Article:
Faculty Friday: Charles Hill
Markets are meant to be disrupted.
That’s what you’ll walk away thinking after a chat with Professor Charles Hill.
“Disruption is the nature of a capitalist economy, and you’ve got to argue that disruption is fundamentally a good thing,” said Hill, who’s taught in the Foster School of Business since 1988.
A disruptor is a market force — such as a new company or new technology — that changes how things are done in an industry. More efficiency. Higher quality. Lower prices. A disruptor ruffles the feathers of established businesses, referred to as incumbents.
One example of an incumbent is the taxicab industry, which has been challenged by ride-sharing companies like Uber and Lyft. Hotels and motels, the incumbents of the hospitality industry, have been disrupted by Airbnb. Amazon disrupted the retail industry.
Incumbents either fade away or find a way to survive. Microsoft, once a disruptor, has since become a traditional tech company. Stocks have fallen as digital devices — from laptops to phones to tablets — have moved away from Windows operating systems.
“The question for Microsoft is, how do we compete in this brave new world?” Hill said. “How do we find our footing and make the transition?”
That’s the question every incumbent hast to ask itself. Hill says Microsoft has begun to reposition itself by focusing on cloud computing. Cloud technology is a way to host data without a local hard drive (when you throw a file into a Dropbox folder instead of putting it on a USB stick, you’re using a cloud). Microsoft made its billions by selling physical servers and software. Now its business model is increasingly based on hosting data for clients on the cloud.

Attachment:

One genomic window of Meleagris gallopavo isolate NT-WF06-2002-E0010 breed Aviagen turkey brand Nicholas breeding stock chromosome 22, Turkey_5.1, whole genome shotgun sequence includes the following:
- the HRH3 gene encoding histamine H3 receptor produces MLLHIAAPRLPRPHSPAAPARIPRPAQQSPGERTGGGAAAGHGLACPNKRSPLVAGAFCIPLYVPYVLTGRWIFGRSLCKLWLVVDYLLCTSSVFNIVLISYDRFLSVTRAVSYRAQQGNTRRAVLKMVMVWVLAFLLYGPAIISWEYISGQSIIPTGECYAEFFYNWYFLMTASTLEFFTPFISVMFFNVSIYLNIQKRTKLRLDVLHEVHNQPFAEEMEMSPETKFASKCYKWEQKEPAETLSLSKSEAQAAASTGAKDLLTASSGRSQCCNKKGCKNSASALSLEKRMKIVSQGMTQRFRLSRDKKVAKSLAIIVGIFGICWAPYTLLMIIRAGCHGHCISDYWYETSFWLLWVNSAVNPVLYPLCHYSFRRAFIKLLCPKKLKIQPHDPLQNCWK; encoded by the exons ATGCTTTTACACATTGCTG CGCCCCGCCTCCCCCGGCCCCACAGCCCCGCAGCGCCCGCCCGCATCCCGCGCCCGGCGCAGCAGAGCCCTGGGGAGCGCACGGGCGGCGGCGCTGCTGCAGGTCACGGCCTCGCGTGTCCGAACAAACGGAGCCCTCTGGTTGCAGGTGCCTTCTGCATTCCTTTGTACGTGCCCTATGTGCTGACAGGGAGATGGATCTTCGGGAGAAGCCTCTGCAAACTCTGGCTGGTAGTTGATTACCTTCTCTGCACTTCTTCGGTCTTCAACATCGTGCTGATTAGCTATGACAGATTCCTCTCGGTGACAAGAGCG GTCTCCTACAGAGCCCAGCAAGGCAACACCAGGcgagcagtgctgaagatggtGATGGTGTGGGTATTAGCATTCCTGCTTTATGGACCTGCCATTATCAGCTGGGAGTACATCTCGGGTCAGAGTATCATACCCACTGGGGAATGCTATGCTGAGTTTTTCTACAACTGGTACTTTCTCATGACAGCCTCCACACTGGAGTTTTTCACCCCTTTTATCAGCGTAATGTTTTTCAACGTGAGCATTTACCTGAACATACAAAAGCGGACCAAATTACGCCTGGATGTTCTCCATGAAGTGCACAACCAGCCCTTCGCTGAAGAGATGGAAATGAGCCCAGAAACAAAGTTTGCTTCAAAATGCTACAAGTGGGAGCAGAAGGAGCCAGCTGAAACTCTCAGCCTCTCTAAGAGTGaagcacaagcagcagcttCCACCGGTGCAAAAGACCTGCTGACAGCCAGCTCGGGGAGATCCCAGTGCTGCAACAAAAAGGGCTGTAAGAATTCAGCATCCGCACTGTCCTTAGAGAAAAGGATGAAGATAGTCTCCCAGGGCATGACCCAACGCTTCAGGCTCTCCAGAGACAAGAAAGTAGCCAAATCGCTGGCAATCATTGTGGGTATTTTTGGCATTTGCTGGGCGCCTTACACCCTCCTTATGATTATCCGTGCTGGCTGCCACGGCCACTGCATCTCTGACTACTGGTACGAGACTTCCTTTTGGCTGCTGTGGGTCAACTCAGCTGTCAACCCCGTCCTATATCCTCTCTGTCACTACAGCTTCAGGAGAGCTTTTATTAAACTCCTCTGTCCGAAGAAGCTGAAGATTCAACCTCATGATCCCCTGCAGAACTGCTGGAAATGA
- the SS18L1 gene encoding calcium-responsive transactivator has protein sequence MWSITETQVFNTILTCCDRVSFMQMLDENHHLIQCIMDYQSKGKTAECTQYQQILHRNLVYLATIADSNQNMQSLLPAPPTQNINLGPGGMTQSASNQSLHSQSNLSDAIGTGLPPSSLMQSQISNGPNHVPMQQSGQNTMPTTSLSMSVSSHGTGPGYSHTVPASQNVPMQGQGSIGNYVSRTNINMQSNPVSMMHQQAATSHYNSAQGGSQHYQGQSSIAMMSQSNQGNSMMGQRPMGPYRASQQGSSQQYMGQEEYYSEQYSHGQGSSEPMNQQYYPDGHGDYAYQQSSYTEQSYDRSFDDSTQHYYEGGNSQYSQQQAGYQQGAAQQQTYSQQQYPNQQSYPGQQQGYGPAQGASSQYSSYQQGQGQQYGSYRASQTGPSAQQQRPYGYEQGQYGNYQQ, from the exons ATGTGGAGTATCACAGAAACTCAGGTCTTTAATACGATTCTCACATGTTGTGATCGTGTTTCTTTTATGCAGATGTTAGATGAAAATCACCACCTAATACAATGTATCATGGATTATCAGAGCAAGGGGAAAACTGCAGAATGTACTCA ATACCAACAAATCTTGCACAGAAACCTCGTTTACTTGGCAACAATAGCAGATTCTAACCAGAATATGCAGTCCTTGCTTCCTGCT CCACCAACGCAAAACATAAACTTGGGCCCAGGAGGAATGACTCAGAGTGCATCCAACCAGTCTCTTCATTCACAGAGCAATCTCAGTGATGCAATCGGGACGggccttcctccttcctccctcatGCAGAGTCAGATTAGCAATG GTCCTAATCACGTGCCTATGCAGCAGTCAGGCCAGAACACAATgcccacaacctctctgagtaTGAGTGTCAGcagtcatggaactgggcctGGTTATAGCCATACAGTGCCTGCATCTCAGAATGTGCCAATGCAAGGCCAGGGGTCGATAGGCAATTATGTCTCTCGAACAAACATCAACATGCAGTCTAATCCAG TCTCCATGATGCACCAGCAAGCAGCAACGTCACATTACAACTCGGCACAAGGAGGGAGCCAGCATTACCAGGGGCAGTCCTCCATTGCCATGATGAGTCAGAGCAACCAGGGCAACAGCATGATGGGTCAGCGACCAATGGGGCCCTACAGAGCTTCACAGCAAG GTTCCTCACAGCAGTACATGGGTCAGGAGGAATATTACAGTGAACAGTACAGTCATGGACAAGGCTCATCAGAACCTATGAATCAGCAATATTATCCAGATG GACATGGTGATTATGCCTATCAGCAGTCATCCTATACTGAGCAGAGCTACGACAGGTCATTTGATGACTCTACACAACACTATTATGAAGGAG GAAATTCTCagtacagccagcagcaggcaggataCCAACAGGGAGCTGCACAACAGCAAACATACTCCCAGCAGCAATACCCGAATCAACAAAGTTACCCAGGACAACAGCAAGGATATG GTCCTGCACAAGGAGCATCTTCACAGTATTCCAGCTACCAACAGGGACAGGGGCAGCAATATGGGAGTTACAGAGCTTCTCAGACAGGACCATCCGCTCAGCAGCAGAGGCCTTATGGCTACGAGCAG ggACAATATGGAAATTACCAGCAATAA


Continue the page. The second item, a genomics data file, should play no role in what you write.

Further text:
The Seattle economy stands to benefit big from the shift to cloud computing. As far as infrastructure and services go, Amazon and Microsoft are the world’s leading cloud providers.
“Seattle is booming because Seattle is the epicenter of the cloud-computing revolution right now,” Hill said. “If we’re right, and cloud computing is the next wave in computation, that’s tremendously bullish for this city.”
Cloud teams at Amazon and Microsoft are staffed by engineers at the cutting edge of cloud computing. Hill says this workforce has drawn more companies to Seattle.
“This is a geographic network effect,” he said. “Facebook, Google, and Apple have all opened offices here. SpaceX is opening offices here. When you ask why they’re opening offices, you find that the theme of the cloud comes out.”
A surging tech presence is a boon to the economy, but it’s also why rent and housing prices are going up. Hill acknowledges that not all ships rise with the tide. “Some rise and some fail,” he said with the bluntness of a business professor.
Hill is partial to sailing metaphors. He’s been on boats since he was a child growing up in North Wales, and he races his sailboat in regattas throughout the Pacific Northwest.
“All the things we talk about in business are also important in sailboat racing,” he said. Strategy, tactics, efficiency, leadership, team-building — it’s all there. Perhaps most of all: “A desire to win.”
Hill has a B.S. and a Ph.D. from the University of Manchester. He is the Hughes M. and Katherine G. Blake Endowed Professor in Business Administration.
One Thought on “Faculty Friday: Charles Hill”
On March 25, 2016 at 9:59 AM, Orv said:
If disruptive market changes were lateral moves for employees, I’d have no problem with them; but I’m troubled by how every time a market is “disrupted,” workers seem to end up in a worse position. This is especially true with services like Uber, that have changed industries that once provided steady employment to ones where workers are independent contractors with no benefits or job security. While I understand that worker well-being is not something economists generally concern themselves with, maybe it’s time they started?
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